The rest of the weekend was heaven. Endless glasses of wine, walks in the snow and great greedy meals - only disturbed by the AA calling me to keep apologising for taking so frickin' long. I don't understand that. If they were really that sorry they would have offered me some kind of tangible consolation and I would have loved them forever.
And now here I am back in London with a mountain of to-do lists for the tour - only two weeks to go: AAAArghhhhhhhhh! I had a lovely chat with Dave from Book the Cook today - he says that the North East will be waiting for me with open arms. I have to say that that part of the country is showing me extra amounts of love and I can't wait to get up to the wilds of Northumbria.
Less forthcoming are Lancashire and Yorkshire. Now I really want to go to Blackpool and Wigan and Bradford...but have had no joy so far. If it comes to it I'm just going to pitch up there, park the van, head for the nearest pub and just wing it. Surely there'll be someone in any pub in the land who I can persuade to give me supper?!
Wednesday, 19 March 2008
Hi choc fans,
Thanks for all your nice messages about my TV appearance in Willie's Wonky Chocolate Factory the other day - it's been great for tour suggestions (do keep them coming!) and nice to know that I'll have people looking out for the van while we're en route.
So far I'm getting crazy love from all over the west country and Sussex and Kent have been very friendly too with lots of suppers invitations...not so forthcoming from the North though. Who knows anyone in Yorkshire/Lancashire/Nottinghamshire/Staffordshire? The Scots have also been great and I want to go as far up in that beautiful land as the invitations will take me.
Bring on the suggestions!
So since I was spotted on telly on Sunday I've had several people calling/e-mailing/turning up on my door...well, almost if this one guy earlier is anything to go by, DESPERATE for a piece of Willie and his wares. All I can tell you is that I spoke to him yesterday and he's holed up in that factory 24/7 trying to produce as much as the stuff as he can. The final episode should shine a light for non-London people on where to buy the choc as well...and check this out - his chocolate has become the fastest selling item in the history of Selfridges! Brilliant.
And I'll certainly be packing it for my tour and will be making delicious things with it along the way as well as selling the actual bars.
So, although Willie's a bit incognito at present there is plenty of hope on the old horizontal.
Monday, 17 March 2008
My fridge is bulging with cans of Guinness - every shelf is awash with black and cream. I have a good supplier - Miss Ursula next door. Every week she comes knocking for me with a bag of treats. It's always the same three things - cranberry juice, frozen broccoli or Guinness. I try to abate the flow but she's determined that I should have them. The cranberry juice is good for cocktails, the broccoli...well, I haven't had much dealings with the frozen type but I guess I can fashion it into a soup and the Guinness....well, that's the beauty of the chocolate Guinness cupcake - the recipe for which can be seen in a little piece they've done on Choc Star at the Times Online. Knock yerselves out!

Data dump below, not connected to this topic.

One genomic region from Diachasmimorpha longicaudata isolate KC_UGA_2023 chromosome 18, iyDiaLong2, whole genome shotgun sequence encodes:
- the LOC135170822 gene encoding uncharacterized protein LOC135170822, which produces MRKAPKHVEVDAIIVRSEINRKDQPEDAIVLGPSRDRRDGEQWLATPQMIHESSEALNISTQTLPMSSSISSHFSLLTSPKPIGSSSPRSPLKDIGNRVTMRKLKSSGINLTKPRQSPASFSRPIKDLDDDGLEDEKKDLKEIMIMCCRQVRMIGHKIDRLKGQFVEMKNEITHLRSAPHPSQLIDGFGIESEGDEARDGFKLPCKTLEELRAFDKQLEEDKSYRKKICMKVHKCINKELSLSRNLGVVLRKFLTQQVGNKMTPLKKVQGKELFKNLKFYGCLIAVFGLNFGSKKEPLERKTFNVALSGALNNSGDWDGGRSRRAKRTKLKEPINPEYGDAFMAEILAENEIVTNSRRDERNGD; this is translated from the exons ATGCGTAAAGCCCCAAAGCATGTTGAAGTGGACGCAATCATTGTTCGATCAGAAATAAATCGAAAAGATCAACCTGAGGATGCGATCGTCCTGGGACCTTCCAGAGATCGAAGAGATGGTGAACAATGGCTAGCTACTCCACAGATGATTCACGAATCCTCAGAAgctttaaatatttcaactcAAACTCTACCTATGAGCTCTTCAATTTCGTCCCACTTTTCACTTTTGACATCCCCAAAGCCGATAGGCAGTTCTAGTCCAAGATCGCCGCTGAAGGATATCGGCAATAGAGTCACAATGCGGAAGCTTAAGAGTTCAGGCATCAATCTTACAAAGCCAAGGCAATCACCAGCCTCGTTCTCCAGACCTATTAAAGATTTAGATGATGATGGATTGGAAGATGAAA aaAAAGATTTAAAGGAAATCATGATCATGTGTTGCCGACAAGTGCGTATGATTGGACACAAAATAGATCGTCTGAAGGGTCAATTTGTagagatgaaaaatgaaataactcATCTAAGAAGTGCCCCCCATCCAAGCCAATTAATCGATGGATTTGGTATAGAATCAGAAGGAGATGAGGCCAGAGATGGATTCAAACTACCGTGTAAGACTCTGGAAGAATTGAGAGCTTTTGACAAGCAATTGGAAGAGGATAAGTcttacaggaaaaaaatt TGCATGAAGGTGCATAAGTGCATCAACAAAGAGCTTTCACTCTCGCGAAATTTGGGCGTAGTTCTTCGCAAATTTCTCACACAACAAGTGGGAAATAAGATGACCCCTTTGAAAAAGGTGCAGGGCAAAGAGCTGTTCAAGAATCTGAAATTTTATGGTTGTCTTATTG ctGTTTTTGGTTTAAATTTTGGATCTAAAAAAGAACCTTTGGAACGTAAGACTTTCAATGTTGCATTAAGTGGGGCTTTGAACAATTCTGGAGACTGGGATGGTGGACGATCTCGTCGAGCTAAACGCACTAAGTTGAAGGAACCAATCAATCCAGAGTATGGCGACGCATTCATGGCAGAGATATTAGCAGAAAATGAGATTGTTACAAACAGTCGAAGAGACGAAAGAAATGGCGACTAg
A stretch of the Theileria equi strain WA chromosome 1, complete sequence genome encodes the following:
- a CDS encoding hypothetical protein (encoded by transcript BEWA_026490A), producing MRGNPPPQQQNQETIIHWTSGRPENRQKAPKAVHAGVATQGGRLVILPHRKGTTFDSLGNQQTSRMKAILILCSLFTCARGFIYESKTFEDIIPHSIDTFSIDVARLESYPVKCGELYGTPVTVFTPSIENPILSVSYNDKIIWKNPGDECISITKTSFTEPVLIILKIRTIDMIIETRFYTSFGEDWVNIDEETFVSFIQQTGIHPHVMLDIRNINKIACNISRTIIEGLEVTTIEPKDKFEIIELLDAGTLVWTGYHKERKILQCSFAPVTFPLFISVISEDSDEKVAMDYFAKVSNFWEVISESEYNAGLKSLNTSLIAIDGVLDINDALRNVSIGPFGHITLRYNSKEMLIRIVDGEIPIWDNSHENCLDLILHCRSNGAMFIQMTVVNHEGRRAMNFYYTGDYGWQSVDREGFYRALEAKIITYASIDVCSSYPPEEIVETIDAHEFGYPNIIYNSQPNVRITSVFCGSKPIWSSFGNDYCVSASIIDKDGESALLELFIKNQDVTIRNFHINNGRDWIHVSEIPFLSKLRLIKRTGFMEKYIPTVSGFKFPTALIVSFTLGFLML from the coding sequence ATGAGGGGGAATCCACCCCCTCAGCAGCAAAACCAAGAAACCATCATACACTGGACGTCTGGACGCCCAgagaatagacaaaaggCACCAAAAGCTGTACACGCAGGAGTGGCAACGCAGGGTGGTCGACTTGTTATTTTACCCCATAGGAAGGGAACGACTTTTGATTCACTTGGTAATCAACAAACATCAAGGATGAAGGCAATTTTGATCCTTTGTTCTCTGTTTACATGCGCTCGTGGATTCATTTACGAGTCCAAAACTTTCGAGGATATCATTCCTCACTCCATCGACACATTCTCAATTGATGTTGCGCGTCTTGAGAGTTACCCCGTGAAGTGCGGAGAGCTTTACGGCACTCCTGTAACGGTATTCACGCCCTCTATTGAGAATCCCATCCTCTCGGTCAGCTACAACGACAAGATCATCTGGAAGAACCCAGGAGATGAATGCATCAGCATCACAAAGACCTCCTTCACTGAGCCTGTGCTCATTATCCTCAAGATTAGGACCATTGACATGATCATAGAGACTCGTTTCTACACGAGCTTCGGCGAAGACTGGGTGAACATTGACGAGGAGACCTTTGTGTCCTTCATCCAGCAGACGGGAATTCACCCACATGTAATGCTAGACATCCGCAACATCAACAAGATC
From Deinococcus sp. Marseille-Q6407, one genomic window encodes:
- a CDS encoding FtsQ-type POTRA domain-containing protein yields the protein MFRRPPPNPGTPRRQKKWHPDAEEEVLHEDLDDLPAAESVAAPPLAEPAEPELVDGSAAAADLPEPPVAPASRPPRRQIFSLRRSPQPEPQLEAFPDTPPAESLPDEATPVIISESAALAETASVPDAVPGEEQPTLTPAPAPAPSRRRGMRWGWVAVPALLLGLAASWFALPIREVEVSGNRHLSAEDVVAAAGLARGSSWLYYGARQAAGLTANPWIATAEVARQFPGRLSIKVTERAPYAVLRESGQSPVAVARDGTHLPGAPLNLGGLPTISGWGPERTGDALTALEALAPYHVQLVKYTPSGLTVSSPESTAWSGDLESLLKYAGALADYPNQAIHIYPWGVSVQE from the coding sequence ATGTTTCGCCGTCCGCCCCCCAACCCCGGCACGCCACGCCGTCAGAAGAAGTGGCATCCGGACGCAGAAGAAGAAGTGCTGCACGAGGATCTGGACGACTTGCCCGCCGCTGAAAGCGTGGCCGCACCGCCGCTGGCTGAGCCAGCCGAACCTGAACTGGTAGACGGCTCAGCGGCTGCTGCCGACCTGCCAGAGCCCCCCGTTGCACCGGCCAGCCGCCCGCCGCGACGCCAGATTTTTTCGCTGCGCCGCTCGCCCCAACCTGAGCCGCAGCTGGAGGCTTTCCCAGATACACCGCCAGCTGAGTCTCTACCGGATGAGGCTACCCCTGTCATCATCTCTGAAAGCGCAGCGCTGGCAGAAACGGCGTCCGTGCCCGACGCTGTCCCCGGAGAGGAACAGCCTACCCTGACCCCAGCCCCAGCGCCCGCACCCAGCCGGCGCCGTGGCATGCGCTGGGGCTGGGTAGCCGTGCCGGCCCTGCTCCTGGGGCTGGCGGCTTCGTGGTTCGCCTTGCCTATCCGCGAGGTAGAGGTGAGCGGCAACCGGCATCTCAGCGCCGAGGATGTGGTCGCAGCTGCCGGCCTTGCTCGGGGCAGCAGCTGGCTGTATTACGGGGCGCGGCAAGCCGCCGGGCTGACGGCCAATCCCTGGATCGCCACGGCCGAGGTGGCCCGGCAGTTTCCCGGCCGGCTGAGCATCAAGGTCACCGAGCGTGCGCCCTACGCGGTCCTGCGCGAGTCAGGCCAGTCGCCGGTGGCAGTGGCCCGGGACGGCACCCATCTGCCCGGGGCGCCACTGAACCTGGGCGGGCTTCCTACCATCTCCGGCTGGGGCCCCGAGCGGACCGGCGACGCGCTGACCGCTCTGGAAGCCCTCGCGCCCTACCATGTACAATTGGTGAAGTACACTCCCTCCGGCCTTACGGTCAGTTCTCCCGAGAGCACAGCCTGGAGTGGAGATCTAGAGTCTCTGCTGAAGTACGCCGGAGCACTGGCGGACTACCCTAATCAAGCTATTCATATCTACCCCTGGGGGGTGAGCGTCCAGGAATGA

So I went to give a chocolate tasting at the Roald Dahl Museum and Story Centre the other day - it was me, some Valrhona, Amadei, El Tesoro and a few other delectables...and a load of amazed kids.
I think they were expecting chocolate fountain antics with marshmallows but by the time they'd got their heads round the idea of what chocolate really and truly is...delight. They were buzzing with their new information and gabbling away with sticky brown mouths as they charged off to find their parents.
After I said good-bye I went and popped in on my mum's cousin, Liccy, who was married to R.D himself. She was fielding a hundred different phone calls - organising Proms and open days so I slipped away to Roald's shed at the bottom of the garden for a little peak.
How I would love to be able to post the pics I have of this magical haven. Everything you ever imagined about the man and his style is preserved here, kept entirely as it was up until the day he died. A great big ashtray spills over with fag butts, their legacy seeped deep into the polystyrene ceiling. His writing chair sits firmly in position with a piece cut out of the back from when he had a mysterious growth that would otherwise have pressed up against it.
At the foot of the chair is a footstool with a mangled old polyester sleeping bag for pulling over his legs when the cold came in and looming perilously overhead is an ancient electric heater on a kind of pully system hooked into the ceiling - he would yank it towards him with a big stick so that it's hot, electric fronds might power down on his polyestered lap.
A low table lies to the right of his writing chair - a city of trinkets and pictures: framed photos of children and parents, little jars of questionable content, a large Kit-Kat ball - made entirely from the (RIP) silver wrappers of the old school bars, bits of rock, stone, bone and wood.